The
Black Panther Party is where BLACK MEN are. I know every black woman has to
feel proud of black men who finally decided to announce to the world that they
were putting an end to police brutality and black genocide… Become members of
the Black Panther Party for Self Defence, Sisters, ‘we got a good thing
going.'” – Barbara Arthur ( Black Against Empire, p.96)

The
ideology of black masculinity and women’s roles at the beginning of the party’s
establishment was shared by many, and is illustrated in the quotation during a
recruitment pitch aimed at women. Barbara Arthur emphasised the appeal of an organisation
led by and consisting of strong black men. This initial ideology of the party continued
to affect all men and women who subsequently joined the party.

The
Black Panther Party (BPP) was founded by Huey Newton and Bobby Seale in
Oakland, California in October, 1966. The Panthers were established at a time
of revolution, with movements such as the Women’s Liberation Movement being in
full affect, independence, with over 50 countries around the world gaining
independence in the decade before the founding of the BPP, and conflict, with
people being drafted to fight in the Vietnam War. The BPP existed for 16 years and
its path was marked by heated revolutionary rhetoric, social service programmes,
clashes with the police, internal conflicts and international diplomacy. The
BPP was originally formed to end police brutality and the murder of black
people in Oakland, California.  The
Panthers also adopted a ten point programme demanding  community control of police, education,
politics and economics for the black community which attracted thousands of
recruits as it expanded beyond Oakland to sixty-one cities across the United
States.

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From
the outset, the BPP’s core practice was its armed citizens patrol of the
Oakland Police Department district. In May 1967 the Panthers carried out an
armed demonstration in Sacramento to protest the passing of the Mulford Act,
which would outlaw the carrying of loaded firearms in public. Several Panthers
were arrested in the Sacramento protest and sentenced to jail terms. Public
attention started to focus on the Panthers soon after this. Even though these
actions attracted recruits to the organisation, they severely hindered the
party’s future ideological choices as the government saw the BPP as an armed
threat to its authority. Constant intense government pressure forced the party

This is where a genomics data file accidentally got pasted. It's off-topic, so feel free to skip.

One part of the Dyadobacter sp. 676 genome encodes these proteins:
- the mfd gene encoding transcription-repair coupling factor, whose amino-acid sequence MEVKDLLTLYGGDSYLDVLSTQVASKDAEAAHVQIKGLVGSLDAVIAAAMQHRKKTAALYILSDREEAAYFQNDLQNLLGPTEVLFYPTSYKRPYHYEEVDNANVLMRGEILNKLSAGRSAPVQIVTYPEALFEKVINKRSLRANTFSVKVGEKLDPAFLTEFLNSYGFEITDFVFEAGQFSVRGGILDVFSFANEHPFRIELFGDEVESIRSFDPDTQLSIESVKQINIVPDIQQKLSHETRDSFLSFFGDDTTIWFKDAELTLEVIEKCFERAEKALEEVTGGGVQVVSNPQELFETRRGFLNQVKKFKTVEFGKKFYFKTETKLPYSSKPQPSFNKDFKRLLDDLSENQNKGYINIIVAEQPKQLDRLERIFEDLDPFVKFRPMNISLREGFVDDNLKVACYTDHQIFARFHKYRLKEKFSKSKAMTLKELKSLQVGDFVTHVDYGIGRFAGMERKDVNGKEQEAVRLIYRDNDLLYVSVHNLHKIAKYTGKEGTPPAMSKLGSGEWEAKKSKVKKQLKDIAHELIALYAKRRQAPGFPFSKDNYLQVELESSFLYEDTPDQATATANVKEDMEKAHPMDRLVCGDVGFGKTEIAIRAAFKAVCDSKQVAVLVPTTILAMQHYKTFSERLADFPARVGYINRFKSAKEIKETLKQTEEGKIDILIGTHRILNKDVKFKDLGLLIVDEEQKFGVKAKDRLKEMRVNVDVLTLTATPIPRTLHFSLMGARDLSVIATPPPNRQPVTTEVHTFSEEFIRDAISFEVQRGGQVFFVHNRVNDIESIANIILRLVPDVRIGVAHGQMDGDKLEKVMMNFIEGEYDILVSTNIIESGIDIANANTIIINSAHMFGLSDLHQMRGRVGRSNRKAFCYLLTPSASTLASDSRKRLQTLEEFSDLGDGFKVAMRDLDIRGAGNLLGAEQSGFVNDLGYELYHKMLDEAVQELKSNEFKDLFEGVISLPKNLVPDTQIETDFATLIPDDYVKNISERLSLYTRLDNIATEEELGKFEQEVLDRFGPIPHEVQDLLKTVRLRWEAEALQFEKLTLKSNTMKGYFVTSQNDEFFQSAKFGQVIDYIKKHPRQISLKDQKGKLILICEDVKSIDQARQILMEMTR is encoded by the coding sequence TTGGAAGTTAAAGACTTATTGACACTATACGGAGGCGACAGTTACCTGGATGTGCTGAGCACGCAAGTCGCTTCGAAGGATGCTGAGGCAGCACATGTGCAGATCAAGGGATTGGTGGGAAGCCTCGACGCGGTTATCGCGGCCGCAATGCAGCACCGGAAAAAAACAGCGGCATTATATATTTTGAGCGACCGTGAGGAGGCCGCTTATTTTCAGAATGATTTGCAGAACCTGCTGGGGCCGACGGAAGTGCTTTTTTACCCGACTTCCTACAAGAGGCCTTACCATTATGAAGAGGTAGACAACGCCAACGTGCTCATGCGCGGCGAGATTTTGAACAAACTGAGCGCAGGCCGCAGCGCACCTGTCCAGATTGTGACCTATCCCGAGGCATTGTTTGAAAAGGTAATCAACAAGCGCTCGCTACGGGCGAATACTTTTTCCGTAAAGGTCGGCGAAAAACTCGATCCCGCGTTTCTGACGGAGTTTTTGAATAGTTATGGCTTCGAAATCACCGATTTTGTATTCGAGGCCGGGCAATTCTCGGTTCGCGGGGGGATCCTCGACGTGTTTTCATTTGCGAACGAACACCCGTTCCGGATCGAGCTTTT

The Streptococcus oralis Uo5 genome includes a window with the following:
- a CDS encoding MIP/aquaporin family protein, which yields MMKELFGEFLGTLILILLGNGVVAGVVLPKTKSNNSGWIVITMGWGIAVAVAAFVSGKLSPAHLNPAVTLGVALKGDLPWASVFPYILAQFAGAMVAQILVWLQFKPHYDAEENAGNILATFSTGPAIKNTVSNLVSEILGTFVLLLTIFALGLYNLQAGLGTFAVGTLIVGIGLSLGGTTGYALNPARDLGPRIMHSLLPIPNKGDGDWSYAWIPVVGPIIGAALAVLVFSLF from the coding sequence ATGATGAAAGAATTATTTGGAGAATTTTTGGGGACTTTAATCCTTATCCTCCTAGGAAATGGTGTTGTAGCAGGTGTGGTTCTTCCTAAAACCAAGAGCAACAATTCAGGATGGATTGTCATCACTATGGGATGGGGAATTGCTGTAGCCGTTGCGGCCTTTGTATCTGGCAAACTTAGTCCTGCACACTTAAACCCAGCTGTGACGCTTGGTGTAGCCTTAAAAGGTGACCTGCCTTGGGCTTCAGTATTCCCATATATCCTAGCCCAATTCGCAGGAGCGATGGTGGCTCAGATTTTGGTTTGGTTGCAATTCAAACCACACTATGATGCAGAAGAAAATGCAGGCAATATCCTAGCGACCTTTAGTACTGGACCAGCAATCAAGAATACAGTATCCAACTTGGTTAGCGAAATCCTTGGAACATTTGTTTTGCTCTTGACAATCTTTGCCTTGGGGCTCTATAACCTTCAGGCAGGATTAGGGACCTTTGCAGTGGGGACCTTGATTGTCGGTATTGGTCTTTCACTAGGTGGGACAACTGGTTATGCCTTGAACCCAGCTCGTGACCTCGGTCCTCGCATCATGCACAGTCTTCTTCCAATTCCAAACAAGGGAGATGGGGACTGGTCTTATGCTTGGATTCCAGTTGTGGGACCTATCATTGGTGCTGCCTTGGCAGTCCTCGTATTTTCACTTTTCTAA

to go on the defensive and it became clear to some of the Panther leaders by
1969 that an armed revolution in the United States was not likely and that
reforms within the Party’s practices were necessary.

The
Party sought meaningful activities for members that would serve the community,
strengthen the Party, improve its image in the public relations battle with the
state and a way to spread the Panthers message. The BPP community programmes
began in 1969 under the leadership of Bobby Seale, one of the most prominent
being the ‘Free Breakfast For Children Programme’. This was launched at Father
Earl A. Neil’s St. Augustine’s Episcopal Church in west Oakland in late January
1969. The first day the programme opened it served 11 children and by the end
of the week was serving 135 children daily. 
By April the party reported feeding more than twelve hundred children
per day at nine branches in Oakland, San Francisco and Vallejo in California;
in Chicago; and in Des Moines, Iowa. ” The Free Breakfast for School Children
is about to cover the country and be initiated in every Chapter and Branch of
the Black Panther Party… Our children need a nourishing breakfast every morning
so they can learn.” – ‘The Black Panther’, April 1969. (Survival Pending
Revolution, p.27). Breakfast Programmes became mandatory for all branches
throughout the country. They adopted a common routine, members would arrive
early to prepare the food before the children would come to eat and then head
off to school. Members would also transport some of the children from their
homes to the programme and then to school. While the children ate, members
taught them liberation lessons consisting of Party messages and black history. The
FBI worried that the programme would be used to teach children to hate police
and to spread anti-white propaganda. The government began to pay close
attention to churches which allowed the BPP to use their facilities, the FBI
also sent anonymous letters to public officials and people they thought could
sway public opinion against party efforts to start or maintain community
programmes. Another tactic was to spread rumours, the Panthers were accused of
endorsing riots or poisoning food used in the breakfast programme. The
breakfast programme continued to flourish despite these obstacles and became
the Party’s most successful and popular community activity. The success of the
Panthers’ Free Breakfast for Children Programme led the Party to start a range
of other community programmes including free health clinics, liberation
schools, the Free Food Distribution Programme, the Free Clothing Programme and
free housing cooperatives.

As
well as using survival programmes to change its public image the BPP also
started to have many more women in leadership roles as the reputations of many
of the male leaders had been severely damaged by political killings and run ins
with police forces. The decision to turn away from arms to community service
aided women’s rise to prominence within the Party. They kept the community
programmes alive and did most of the day to day social labour needed to keep
the chapters open. The Party recruited women to work in programmes such as the
Free Breakfast for Children Programme, reflecting traditional gender norms the
‘The Black Panther’ endorsed these programmes as primarily women’s initiatives.
 

In
its early years, especially before 1968 and the massive growth in the party’s